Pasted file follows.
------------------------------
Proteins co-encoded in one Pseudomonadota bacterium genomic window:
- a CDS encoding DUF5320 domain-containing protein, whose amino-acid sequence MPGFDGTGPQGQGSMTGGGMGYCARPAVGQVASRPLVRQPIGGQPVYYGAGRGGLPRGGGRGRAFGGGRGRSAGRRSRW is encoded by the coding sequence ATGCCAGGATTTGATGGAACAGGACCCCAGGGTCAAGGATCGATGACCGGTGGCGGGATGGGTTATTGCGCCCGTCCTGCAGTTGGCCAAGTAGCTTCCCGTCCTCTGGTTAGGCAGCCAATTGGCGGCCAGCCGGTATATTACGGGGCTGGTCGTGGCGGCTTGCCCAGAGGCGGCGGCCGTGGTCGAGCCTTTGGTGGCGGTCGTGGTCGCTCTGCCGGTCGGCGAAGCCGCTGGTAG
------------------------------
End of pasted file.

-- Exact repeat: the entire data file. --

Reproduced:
Proteins co-encoded in one Pseudomonadota bacterium genomic window:
- a CDS encoding DUF5320 domain-containing protein, whose amino-acid sequence MPGFDGTGPQGQGSMTGGGMGYCARPAVGQVASRPLVRQPIGGQPVYYGAGRGGLPRGGGRGRAFGGGRGRSAGRRSRW is encoded by the coding sequence ATGCCAGGATTTGATGGAACAGGACCCCAGGGTCAAGGATCGATGACCGGTGGCGGGATGGGTTATTGCGCCCGTCCTGCAGTTGGCCAAGTAGCTTCCCGTCCTCTGGTTAGGCAGCCAATTGGCGGCCAGCCGGTATATTACGGGGCTGGTCGTGGCGGCTTGCCCAGAGGCGGCGGCCGTGGTCGAGCCTTTGGTGGCGGTCGTGGTCGCTCTGCCGGTCGGCGAAGCCGCTGGTAG